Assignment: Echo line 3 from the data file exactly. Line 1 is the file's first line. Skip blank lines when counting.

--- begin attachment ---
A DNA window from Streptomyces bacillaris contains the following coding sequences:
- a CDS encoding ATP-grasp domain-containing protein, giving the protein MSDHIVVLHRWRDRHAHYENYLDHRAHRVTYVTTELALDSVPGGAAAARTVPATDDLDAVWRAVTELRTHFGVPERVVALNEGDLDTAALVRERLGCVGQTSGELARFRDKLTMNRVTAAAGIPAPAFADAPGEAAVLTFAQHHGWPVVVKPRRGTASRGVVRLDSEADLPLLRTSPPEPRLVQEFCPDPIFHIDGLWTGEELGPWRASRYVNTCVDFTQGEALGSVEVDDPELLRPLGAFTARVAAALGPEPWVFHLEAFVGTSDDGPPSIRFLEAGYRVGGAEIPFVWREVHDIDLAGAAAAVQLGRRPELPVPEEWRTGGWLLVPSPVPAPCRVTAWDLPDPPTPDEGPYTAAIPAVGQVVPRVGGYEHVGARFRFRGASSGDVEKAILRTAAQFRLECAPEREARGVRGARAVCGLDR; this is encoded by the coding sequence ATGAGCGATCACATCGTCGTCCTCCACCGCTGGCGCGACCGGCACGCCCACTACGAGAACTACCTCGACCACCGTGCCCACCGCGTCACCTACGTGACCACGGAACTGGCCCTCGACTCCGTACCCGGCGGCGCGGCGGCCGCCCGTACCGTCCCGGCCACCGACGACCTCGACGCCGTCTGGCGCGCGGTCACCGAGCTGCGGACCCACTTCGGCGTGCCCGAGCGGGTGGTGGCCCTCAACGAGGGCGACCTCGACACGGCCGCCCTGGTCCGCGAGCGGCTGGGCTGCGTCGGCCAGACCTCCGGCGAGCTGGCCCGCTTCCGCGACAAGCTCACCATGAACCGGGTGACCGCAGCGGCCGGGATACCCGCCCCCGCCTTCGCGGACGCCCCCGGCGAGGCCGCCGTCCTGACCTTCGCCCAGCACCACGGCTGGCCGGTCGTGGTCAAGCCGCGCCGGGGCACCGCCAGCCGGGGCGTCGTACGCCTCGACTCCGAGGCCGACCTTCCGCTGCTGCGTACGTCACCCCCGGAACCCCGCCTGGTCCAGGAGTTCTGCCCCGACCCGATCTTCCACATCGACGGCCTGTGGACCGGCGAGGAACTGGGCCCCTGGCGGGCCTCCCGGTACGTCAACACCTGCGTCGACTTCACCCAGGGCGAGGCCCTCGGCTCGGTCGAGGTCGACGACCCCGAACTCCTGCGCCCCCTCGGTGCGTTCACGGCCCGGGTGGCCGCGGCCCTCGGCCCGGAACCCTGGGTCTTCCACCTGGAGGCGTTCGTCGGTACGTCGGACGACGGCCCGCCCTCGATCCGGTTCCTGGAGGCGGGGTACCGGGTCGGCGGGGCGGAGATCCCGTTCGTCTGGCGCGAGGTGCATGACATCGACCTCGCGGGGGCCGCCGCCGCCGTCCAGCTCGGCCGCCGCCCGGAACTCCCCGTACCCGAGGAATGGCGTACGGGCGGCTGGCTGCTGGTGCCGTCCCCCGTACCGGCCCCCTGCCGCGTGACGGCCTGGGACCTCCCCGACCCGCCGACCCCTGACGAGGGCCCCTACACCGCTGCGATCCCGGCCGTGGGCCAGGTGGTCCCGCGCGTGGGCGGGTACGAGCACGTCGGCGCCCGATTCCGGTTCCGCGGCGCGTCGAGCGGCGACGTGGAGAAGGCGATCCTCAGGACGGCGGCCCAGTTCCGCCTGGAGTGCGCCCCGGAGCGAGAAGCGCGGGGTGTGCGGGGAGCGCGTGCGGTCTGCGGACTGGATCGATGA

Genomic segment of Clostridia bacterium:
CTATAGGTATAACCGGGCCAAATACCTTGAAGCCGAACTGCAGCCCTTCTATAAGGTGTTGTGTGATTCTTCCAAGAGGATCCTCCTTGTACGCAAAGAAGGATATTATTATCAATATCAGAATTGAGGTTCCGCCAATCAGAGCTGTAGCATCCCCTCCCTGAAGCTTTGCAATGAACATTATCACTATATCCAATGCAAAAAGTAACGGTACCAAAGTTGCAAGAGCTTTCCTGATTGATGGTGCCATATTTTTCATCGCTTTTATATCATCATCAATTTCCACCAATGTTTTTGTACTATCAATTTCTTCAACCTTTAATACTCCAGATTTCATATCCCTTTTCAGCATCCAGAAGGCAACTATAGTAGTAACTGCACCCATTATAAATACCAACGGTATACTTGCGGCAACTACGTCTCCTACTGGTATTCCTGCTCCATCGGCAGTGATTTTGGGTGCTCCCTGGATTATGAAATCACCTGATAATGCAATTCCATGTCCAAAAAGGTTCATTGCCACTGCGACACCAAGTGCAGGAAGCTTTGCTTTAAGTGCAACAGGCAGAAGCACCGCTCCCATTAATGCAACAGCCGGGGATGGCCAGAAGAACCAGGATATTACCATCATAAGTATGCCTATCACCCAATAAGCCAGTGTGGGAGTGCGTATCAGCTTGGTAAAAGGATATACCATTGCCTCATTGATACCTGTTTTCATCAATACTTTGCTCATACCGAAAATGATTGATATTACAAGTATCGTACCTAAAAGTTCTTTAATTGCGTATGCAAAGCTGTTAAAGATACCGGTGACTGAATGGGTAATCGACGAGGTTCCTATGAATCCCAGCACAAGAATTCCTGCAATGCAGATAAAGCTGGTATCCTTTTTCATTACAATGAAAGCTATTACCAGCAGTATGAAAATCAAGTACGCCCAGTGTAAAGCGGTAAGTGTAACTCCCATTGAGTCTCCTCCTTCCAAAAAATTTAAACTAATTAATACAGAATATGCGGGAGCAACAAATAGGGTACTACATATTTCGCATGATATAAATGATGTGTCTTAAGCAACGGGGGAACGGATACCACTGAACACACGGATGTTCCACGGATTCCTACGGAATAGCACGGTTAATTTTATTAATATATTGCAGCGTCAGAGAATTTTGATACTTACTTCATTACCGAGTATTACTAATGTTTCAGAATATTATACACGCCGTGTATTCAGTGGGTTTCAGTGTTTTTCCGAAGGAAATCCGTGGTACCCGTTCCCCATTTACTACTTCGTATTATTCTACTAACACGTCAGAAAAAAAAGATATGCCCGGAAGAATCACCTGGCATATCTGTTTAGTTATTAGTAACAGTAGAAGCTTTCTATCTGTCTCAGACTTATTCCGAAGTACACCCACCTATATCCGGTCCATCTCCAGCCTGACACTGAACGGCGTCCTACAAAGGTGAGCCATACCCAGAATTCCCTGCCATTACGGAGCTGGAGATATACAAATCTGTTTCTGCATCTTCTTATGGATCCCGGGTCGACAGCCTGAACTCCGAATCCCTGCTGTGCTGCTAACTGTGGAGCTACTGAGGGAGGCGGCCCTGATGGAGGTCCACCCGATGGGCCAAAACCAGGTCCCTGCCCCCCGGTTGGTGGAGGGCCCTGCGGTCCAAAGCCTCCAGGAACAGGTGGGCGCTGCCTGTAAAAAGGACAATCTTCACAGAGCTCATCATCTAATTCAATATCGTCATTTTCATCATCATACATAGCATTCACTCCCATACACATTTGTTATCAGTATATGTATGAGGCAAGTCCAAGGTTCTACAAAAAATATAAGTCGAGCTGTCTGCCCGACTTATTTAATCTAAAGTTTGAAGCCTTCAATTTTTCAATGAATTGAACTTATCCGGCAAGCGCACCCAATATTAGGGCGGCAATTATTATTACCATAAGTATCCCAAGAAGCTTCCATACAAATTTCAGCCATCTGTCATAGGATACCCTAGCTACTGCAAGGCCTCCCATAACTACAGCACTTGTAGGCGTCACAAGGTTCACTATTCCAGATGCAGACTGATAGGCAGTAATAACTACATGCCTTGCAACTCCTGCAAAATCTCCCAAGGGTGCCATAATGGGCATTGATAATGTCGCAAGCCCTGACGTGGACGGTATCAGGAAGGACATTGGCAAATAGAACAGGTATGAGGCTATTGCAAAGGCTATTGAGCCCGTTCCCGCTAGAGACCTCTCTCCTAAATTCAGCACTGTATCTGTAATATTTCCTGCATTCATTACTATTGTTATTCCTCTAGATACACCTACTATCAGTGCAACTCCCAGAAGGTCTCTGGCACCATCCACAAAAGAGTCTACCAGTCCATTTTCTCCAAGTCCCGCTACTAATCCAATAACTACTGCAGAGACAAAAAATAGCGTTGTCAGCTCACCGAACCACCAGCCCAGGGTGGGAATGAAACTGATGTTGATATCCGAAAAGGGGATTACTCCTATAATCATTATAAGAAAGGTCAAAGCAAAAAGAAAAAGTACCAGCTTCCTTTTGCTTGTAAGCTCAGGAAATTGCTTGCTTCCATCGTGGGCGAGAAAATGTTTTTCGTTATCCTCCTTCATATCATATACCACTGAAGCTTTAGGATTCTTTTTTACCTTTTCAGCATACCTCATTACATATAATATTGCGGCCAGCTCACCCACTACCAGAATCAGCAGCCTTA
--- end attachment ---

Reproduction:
Genomic segment of Clostridia bacterium: